Crude Lower as Isaac Fades, Bernanke Looms

U.S. crude futures fell Thursday as workers began to return to oil platforms in the Gulf of Mexico and investors awaited remarks Friday from Federal Reserve Chairman Ben Bernanke.

Light, sweet crude for October delivery settled 87 cents, or 0.9%, lower at $94.62 a barrel on the New York Mercantile Exchange, the lowest settlement in two weeks. Brent crude on the ICE futures exchange for October delivery traded 29 cents higher at $112.83 a barrel.

Oil prices took their cues from the stock market and a rising U.S. dollar Thursday as traders' focus turned from oil-production outages due to Hurricane Isaac and towards the broader economy.

"Higher crude-oil needs a strong stock market and a weak U.S. dollar and you have the reverse today," says Walter Zimmermann, an analyst at brokerage United-ICAP.

The Dow Jones Industrial Average was recently down 0.6% to 13,026.

Investors are awaiting remarks Friday morning from Federal Reserve Chairman Ben Bernanke who is expected to speak at the central bank's gathering in Jackson Hole, Wyo. Markets are looking for some signal that the central bank will act again to provide stimulus for the U.S. economy.

"It's all about Bernanke and Jackson Hole tomorrow," said Matt Zeman, market strategist at Kingsview Financial.

In 2010, as the U.S. recovery was sputtering, Mr. Bernanke used the occasion of his Jackson Hole speech to suggest that further stimulus was ahead. Later that year, the Fed unveiled a second round of quantitative easing, or QE2, which led to a rise in equities as well as oil prices.

Meanwhile, Hurricane Isaac was downgraded to a tropical storm Wednesday as it headed north through Louisiana, and oil markets were hopeful that the Gulf oil platforms shut down ahead of the storm would quickly return to operation.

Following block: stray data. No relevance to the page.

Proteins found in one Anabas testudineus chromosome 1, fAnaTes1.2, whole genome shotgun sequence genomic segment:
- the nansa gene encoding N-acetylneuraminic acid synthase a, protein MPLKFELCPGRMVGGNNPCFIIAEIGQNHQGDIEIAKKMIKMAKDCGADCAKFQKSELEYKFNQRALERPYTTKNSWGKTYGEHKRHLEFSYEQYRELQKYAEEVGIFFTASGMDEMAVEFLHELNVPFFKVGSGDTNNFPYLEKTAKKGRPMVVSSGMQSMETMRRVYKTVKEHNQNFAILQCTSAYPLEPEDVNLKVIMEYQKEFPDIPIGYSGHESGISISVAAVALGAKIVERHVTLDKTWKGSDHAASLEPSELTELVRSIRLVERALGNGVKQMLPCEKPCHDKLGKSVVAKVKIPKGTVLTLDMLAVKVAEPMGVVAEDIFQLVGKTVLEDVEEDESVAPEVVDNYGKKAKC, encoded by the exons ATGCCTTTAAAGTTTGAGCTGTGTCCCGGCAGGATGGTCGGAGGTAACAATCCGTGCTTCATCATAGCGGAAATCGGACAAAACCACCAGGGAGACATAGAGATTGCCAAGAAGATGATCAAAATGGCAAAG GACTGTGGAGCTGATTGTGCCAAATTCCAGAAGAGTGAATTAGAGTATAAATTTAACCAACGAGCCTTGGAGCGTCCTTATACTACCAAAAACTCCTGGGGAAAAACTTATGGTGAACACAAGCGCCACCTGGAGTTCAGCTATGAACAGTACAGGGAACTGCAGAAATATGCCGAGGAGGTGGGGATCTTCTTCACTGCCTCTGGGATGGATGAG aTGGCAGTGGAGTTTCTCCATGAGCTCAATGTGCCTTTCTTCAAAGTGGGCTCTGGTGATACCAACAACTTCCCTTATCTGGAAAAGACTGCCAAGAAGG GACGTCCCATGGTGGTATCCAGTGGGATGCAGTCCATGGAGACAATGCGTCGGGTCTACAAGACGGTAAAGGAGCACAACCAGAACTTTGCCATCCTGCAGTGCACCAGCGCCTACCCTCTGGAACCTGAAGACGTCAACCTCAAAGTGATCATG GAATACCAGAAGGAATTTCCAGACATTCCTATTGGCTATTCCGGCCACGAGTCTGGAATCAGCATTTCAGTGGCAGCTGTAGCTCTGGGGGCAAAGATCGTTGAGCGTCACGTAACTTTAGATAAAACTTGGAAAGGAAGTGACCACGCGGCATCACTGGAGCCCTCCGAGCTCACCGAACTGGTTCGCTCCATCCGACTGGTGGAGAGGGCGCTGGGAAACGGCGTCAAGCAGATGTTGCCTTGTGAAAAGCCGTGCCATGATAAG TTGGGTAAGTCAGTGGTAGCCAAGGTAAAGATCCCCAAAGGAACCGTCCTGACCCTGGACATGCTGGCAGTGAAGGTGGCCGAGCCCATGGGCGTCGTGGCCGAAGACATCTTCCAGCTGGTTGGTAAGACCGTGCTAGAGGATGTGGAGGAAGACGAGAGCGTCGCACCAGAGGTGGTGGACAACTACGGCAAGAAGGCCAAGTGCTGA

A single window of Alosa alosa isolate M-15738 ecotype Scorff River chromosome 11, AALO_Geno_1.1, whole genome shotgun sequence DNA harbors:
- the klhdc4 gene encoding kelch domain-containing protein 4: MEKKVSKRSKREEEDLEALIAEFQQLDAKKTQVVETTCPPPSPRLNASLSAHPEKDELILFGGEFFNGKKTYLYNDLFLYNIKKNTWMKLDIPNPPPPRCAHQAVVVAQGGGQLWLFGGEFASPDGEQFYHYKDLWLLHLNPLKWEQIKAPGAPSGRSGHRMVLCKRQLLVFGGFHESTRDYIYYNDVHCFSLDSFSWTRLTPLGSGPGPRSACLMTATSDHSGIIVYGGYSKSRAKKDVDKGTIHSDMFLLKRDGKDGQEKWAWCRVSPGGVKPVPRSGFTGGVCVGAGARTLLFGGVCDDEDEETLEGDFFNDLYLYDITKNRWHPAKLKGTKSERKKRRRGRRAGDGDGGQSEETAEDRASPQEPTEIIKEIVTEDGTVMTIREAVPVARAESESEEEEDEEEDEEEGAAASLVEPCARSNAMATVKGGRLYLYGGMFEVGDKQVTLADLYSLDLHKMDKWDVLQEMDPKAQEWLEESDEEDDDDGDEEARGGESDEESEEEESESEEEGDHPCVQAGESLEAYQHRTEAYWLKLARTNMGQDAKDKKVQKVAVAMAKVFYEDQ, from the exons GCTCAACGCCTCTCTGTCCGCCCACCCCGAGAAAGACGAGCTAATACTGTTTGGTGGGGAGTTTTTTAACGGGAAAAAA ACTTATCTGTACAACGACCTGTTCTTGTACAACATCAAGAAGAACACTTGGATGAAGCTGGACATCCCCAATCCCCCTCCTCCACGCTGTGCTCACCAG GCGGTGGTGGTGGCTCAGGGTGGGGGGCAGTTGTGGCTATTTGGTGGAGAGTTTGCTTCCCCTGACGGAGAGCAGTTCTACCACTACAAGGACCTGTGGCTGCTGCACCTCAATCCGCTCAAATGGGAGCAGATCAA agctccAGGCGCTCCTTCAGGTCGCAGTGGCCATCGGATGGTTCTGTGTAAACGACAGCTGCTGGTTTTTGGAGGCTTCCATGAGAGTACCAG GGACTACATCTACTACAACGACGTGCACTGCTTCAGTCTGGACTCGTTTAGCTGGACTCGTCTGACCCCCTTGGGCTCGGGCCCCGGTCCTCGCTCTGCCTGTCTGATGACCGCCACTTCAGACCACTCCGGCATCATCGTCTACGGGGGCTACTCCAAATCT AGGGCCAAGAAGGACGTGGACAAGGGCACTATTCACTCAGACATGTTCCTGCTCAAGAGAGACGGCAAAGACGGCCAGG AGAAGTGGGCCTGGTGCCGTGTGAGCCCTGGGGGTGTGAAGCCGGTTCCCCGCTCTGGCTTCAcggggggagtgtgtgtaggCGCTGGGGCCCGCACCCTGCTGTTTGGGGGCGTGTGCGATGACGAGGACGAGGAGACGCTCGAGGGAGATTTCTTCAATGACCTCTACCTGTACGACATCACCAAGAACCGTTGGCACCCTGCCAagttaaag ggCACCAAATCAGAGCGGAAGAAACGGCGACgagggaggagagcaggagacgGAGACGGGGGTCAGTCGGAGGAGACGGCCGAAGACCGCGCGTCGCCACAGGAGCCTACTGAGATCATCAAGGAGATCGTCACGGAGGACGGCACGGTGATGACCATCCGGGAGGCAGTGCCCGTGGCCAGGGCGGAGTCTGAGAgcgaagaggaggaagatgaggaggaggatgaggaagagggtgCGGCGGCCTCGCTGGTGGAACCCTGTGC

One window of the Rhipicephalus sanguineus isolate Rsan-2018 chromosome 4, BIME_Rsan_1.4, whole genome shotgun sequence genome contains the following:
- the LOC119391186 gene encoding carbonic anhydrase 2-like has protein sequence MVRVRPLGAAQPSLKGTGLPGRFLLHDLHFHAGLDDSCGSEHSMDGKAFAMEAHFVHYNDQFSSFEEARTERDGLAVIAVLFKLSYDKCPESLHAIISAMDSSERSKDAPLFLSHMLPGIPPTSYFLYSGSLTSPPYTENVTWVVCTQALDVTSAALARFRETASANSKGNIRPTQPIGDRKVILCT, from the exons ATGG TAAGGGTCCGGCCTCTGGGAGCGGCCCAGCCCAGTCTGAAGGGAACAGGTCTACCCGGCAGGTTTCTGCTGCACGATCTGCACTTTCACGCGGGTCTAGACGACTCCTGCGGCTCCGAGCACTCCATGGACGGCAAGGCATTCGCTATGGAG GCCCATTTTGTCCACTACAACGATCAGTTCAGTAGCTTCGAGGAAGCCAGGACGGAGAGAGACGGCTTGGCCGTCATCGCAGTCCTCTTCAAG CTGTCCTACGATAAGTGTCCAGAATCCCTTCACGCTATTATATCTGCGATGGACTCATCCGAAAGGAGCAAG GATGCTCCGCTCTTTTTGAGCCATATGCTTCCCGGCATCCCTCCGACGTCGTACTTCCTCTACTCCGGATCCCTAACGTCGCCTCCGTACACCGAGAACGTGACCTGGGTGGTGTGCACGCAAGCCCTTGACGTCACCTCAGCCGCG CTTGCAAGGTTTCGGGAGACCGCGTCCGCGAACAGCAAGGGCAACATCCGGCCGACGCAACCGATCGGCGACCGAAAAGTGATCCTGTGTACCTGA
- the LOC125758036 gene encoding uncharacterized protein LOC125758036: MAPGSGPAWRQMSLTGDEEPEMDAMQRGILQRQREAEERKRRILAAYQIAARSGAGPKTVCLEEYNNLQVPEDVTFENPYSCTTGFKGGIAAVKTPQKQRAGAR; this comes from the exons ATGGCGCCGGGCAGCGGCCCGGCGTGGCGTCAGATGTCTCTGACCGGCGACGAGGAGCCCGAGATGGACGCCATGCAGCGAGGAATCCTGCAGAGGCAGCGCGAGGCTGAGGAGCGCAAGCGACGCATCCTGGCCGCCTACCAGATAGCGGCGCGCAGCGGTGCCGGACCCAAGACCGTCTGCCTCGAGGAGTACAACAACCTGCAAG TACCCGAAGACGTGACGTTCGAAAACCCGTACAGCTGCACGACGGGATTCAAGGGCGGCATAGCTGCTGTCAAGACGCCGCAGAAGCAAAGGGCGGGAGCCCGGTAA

On Thursday, workers began returning to oil production facilities. Chevron Corp. (CVX) said it has begun to deploy personnel to onshore and offshore facilities to check for hurricane damage.

"When there is a hurricane there is no reason to sell. Afterwards when nothing has happened, it's a good time to take profits," said Sean McGillivray, a broker at Great Pacific Wealth Management.

Nearly 95% of oil output from the U.S. Gulf was shut ahead of the storm, according the government data.

After surging through most of July and August, oil prices have begun to stall near $95 a barrel. Isaac provided a small boost to prices earlier this week as producers shut in the majority of Gulf oil output. However, it also revived talk that the U.S. may act to tamp down prices by opening up the Strategic Petroleum Reserve.

Front-month September reformulated gasoline blendstock, or RBOB, settled 1.77 cents lower at $3.0826 a gallon. September heating oil settled 0.88 cent higher at $3.1245 a gallon.


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